FEMALE Genital Mutilation (FGM) is a traditional practice that is widely spread among tribes in East African societies and has been practiced in this region for a long time ago.
It is primarily a cultural practice, not a religious practice although some religions do include FGM as a part of their practices. This practice is so well ingrained in the tribes that assure a belief that girls will not become women without this procedure.
In communities that support FGM for example, it is necessary and compulsory procedure for every woman and it is one of the very important stages in women’s life and must be observed.
Last year, Dr Mari Okumura from Japan conducted a research on FGM and the people’s reactions associated with the practice. In her observations, she established a very high prevalence rate of FGM in some parts of Kenya, Tanzania and few cases in Uganda.
She revealed that the decision to circumcise is parental and a societal matter. Elders in these communities are the worst enemies in ending FGM. They attend training on the impacts of FGM but once they walk out, they are back to the practice.
While in Migori areas in Kenya, the researcher observed public ceremonies celebrating the FGM season whereby hundreds of girls were circumcised.
She witnessed groups of armed men going door-to-door harassing the families of uncircumcised girls.
The girls are being paraded openly in the streets, wearing the celebration hats as a sign, as the community members sing and dance on public roads in celebration.
“I have counted more than 300 helpless girls in the past week alone,” she added. Ceremonies started secretly, she added, with some girls being taken in the early hours, but when they realized no action was being taken to stop them, it became full-blown and very public.
In Elgeyo Marakwet County of Kenya, Dr Okumura was told by the elders, the incidence in which two police officers, Captain Orengo and Sergeant Mutua were severely injured by the village members when attempting to stop villagers from conducting the exercise in an open area without any sense of fear from the government.
Even after the threat and the beatings, the process moved on and everyone in the community was happy and enjoyed the practice with no fear from the authorities.
In Tanzania, she found that the season for circumcision was high that every woman who secretly escaped the cutting was put into the cutting.
In Mara Region she interviewed many village elders including Mr Joseph K. Marwa, Wambura Z. Ikoma, Christopher B. Chacha, Gita T. Gachuma and Peter Maranya.
These tribal elders looked to be strong believers of this practice. They revealed that a woman at any age provided is not circumcised, must do the cutting with absolutely no excuse.
If it happens that a woman died uncircumcised, she must be circumcised before being buried. When asked about their daughters, who escaped to safe houses from the procedure, they openly stated that, “we will not get tired of searching for them, day and night. We will one day catch them and bring them back to face the traditional norms.
“They cannot continue to be called our daughters if they remain uncircumcised. Let them know that there is no room for dirty and uncircumcised women in our family, our tradition and in our tribe.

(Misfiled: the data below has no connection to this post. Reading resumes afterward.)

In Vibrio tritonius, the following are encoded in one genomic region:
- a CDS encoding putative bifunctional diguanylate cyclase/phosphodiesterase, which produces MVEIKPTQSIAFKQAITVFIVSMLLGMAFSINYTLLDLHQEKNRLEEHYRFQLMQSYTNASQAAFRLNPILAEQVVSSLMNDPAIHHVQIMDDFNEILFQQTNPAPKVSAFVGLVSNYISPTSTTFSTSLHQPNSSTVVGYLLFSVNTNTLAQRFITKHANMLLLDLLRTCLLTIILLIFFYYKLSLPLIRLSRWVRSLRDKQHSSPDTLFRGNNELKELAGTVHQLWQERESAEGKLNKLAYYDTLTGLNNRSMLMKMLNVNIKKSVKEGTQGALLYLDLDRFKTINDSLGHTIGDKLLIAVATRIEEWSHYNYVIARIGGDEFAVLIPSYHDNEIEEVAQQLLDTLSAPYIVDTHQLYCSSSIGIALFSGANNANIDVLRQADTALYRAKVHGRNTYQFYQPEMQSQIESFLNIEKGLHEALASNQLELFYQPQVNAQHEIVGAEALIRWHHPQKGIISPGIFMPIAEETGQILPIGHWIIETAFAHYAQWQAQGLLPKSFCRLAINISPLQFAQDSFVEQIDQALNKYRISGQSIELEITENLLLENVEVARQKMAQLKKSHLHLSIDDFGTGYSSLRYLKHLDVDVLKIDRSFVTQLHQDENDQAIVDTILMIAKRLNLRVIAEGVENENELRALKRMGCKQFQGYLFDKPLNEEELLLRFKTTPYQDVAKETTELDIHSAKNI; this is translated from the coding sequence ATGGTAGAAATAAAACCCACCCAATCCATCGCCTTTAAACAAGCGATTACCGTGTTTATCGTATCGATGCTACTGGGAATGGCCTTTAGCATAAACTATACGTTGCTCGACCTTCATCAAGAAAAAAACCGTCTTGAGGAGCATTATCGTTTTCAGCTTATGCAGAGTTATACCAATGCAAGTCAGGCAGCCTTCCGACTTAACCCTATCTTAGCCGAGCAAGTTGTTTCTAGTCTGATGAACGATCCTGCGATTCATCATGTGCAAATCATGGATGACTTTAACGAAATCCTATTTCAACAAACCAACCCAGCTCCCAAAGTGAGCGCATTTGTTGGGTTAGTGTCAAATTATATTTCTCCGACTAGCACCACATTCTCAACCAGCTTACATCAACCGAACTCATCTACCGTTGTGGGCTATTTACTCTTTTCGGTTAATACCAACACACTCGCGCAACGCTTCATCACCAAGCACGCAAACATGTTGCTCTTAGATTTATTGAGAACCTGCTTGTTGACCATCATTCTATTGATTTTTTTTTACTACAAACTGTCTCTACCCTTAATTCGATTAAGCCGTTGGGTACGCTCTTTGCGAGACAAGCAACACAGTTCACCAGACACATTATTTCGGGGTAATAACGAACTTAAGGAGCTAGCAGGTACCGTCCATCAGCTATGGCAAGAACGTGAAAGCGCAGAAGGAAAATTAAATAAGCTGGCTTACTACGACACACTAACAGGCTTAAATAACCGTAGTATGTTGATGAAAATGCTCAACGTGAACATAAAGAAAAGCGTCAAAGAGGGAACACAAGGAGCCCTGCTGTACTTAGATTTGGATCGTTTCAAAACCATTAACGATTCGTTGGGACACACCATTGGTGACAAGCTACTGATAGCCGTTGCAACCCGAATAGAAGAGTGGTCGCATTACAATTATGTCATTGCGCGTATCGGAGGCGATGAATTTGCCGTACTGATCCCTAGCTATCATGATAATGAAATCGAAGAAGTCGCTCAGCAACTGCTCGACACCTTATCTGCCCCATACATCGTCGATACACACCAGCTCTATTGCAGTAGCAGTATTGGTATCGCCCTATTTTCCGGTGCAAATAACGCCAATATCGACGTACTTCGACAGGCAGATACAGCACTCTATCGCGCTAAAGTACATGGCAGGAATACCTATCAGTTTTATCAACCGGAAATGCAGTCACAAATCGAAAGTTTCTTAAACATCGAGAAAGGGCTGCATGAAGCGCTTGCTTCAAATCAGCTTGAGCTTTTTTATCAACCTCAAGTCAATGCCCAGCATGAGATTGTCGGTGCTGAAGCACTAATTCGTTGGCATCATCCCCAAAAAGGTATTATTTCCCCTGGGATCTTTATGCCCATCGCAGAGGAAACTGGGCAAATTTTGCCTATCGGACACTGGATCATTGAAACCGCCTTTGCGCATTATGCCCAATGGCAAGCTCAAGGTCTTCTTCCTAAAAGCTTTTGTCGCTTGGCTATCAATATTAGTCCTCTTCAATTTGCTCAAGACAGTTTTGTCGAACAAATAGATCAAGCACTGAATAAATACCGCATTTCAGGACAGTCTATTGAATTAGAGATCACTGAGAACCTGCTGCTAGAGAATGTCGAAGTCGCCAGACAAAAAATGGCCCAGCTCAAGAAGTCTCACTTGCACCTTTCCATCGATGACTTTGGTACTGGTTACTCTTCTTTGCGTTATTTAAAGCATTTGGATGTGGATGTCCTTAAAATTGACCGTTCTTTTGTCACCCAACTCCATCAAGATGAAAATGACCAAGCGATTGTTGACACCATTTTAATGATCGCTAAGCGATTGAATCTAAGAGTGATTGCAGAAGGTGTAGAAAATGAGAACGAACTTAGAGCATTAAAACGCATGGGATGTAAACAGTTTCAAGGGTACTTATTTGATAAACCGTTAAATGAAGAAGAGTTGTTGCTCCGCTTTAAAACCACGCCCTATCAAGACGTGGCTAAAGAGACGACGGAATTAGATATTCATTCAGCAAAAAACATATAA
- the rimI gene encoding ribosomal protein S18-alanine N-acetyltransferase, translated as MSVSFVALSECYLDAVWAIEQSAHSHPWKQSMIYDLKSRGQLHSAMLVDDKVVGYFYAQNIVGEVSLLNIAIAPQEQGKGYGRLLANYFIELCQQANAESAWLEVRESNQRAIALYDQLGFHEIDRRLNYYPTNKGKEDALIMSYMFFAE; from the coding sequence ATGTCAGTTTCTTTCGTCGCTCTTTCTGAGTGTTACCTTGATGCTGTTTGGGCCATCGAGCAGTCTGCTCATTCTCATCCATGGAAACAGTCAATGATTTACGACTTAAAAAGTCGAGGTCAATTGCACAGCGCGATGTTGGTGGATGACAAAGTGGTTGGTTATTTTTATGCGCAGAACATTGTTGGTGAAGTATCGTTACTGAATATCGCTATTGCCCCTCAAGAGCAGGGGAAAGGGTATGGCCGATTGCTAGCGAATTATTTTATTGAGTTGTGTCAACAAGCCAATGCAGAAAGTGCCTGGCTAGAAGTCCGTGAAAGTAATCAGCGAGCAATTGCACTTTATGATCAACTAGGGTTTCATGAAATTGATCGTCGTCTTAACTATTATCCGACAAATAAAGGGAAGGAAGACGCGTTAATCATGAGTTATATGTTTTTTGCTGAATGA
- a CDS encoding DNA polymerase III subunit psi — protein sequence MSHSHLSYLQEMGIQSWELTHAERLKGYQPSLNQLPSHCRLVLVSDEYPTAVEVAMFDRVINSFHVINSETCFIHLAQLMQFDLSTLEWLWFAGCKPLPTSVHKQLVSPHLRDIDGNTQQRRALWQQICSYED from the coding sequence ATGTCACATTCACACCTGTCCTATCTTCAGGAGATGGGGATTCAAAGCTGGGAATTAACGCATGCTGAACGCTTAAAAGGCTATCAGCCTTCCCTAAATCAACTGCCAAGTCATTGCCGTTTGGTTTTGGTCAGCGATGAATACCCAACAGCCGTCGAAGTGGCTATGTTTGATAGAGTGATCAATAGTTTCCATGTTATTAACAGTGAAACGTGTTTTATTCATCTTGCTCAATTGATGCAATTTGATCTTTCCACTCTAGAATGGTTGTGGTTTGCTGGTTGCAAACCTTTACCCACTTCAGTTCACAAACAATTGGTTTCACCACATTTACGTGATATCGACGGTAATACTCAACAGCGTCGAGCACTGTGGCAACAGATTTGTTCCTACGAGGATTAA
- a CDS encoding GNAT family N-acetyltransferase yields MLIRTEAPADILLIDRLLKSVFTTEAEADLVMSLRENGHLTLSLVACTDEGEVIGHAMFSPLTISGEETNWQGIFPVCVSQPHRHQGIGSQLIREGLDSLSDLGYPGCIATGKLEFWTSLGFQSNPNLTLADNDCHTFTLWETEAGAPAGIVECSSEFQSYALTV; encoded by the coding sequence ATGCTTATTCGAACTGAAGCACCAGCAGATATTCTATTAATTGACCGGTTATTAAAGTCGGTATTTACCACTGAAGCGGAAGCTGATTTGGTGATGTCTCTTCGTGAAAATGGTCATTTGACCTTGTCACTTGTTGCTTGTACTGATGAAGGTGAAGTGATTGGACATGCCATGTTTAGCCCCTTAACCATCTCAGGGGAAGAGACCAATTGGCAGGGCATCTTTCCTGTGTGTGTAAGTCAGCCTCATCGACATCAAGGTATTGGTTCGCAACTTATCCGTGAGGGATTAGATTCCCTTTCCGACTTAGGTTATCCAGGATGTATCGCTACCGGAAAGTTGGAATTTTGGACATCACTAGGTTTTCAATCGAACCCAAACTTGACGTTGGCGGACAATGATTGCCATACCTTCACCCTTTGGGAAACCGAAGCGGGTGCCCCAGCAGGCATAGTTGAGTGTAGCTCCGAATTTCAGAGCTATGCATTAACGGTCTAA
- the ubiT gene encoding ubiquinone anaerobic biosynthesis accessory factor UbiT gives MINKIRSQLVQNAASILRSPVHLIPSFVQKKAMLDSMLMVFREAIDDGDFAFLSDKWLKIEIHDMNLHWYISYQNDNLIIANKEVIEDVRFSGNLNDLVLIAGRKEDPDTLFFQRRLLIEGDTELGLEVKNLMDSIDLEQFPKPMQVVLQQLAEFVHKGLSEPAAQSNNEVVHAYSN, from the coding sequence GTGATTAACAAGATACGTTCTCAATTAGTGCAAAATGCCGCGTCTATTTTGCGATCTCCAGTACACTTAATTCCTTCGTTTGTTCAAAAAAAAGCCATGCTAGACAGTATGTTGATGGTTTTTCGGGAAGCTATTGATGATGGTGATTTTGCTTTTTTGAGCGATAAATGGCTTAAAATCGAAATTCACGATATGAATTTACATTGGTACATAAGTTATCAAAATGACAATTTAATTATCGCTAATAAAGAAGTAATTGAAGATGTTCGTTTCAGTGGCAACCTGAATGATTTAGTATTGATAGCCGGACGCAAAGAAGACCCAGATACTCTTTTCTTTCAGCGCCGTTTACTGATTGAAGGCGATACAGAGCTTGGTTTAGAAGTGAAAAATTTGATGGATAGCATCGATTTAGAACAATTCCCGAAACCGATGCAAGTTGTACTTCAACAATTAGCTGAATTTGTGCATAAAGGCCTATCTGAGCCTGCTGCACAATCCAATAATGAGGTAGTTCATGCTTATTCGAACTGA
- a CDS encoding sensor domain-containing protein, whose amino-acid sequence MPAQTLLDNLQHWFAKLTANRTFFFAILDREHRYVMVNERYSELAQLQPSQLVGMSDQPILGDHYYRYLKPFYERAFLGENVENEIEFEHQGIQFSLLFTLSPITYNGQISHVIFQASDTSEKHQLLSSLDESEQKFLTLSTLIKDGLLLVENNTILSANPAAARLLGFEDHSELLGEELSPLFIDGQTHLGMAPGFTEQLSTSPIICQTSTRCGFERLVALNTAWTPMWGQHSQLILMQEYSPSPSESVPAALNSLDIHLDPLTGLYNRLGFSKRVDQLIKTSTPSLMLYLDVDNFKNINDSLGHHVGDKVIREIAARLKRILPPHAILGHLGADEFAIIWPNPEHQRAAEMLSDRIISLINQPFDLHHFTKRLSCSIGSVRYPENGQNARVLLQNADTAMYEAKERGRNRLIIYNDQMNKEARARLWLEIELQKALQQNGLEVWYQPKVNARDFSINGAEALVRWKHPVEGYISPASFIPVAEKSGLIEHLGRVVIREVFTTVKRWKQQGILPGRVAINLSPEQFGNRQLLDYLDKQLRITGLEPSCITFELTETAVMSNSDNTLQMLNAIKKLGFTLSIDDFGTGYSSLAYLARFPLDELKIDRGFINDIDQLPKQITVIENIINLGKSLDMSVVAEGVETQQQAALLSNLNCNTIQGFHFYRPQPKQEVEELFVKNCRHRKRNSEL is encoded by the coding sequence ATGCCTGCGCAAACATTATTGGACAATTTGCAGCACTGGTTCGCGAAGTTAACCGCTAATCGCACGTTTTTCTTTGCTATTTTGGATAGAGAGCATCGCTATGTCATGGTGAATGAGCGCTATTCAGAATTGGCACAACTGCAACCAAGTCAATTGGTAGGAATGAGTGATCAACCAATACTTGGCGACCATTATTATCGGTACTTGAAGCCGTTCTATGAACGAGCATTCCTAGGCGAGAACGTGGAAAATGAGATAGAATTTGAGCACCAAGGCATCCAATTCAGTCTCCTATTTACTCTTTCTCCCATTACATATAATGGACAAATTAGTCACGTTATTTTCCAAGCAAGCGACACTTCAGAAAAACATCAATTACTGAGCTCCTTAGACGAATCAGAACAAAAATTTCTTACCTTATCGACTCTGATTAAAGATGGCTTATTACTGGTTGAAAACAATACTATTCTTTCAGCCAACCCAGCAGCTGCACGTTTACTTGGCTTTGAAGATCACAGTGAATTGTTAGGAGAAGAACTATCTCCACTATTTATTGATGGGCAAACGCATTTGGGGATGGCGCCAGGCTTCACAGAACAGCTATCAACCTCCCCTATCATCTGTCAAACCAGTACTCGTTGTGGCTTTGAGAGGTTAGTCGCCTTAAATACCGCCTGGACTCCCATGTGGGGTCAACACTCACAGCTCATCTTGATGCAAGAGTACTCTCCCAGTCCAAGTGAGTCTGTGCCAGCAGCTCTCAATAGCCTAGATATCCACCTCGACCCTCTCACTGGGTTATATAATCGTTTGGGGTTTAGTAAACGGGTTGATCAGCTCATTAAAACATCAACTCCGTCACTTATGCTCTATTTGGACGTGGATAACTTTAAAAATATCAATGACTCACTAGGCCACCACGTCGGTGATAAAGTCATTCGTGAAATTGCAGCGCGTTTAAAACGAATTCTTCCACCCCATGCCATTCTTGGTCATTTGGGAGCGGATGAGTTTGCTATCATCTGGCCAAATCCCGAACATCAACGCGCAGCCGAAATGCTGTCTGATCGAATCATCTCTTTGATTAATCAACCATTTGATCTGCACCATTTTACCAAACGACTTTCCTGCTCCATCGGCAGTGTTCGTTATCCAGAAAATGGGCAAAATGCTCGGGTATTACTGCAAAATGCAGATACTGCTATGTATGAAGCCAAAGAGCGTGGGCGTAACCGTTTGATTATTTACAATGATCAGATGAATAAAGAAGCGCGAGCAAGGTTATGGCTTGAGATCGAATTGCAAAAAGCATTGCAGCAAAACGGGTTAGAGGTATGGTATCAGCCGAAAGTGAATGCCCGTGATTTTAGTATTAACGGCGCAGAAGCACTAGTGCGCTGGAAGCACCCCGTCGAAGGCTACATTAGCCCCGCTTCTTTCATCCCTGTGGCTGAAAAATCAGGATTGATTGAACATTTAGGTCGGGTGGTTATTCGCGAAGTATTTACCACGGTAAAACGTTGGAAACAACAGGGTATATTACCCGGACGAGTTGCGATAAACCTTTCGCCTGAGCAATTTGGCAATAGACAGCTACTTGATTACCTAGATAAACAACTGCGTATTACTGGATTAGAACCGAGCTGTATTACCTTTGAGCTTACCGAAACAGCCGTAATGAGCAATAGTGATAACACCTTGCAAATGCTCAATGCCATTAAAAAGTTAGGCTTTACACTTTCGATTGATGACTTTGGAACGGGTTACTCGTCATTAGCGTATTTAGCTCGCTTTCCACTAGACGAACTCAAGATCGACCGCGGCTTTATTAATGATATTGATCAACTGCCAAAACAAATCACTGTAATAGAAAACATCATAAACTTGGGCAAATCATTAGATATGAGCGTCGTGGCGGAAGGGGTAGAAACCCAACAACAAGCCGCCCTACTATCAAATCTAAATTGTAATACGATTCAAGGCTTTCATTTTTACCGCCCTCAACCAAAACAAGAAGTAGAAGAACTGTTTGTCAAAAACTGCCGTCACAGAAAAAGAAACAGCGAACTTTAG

” Two of these elders named their daughters namely Monica, Claudia, Bokke, Nyanchege and Jilly who vanished trying to avoid the knife.
In Karamoja areas of Eastern Uganda, the researcher was puzzled by 20 years old Emojong Ngimong who was begging her mother to be circumcised.
“All my friends have had it done and I don’t want to be the odd one out,” she pleaded! I am isolated, at school, at the playground and in groups. No man is ready to marry me in my entire society.
Emojung just arrived from Kampala where she has long been living with her aunt, hence avoiding the practice. Her mother, Maria Ngimong, a mother of six is buying time while waiting for this year’s session to honor her daughter’s request.
Governments in East African countries have taken stringent steps to eliminate the FGM in their region. There are campaigns via radios and TVs, researches and direct educations that are going on to these societies to discourage the practice in Nyanza region of Kenya, Mara and Arusha regions in Tanzania and in Karamojong areas of Uganda.
These steps include passing laws criminalizing FGM and the use of civil remedies and administered regulations to prevent the practice from continuation. A growing number of African countries too have enacted national laws outlawing female genital mutilation.
There are a number of NGOs and civil societies that are working hand in hand with East African governments to help in the campaign against the cultural practice.
“We have engaged the radios, TV, community and religious leaders who are currently convincing communities that FGM has a medical effects in our women and girls and hence must be stopped,” said Koronya from the Maasai tribe in Tanzania.
Conclusively, it has been a tough practice to abolish the FGM from these societies while the government interventions are working day and night in ensuring that the practice is eradicated.
While the outcome will not be felt today or tomorrow, with what is going on right now, the FGM will one day die and get eliminated from the East African societies.
The researcher indicated that developed countries should assist the East African countries to fight against FGM the same way as they have helped in assisting to fight other chronic problems like HIV–AIDS, Ebola, epidemic, poverty, ignorance and good governance so that these societies become a better place to live.
* Martha Thomas Nkya is a student at the Open University of Tanzania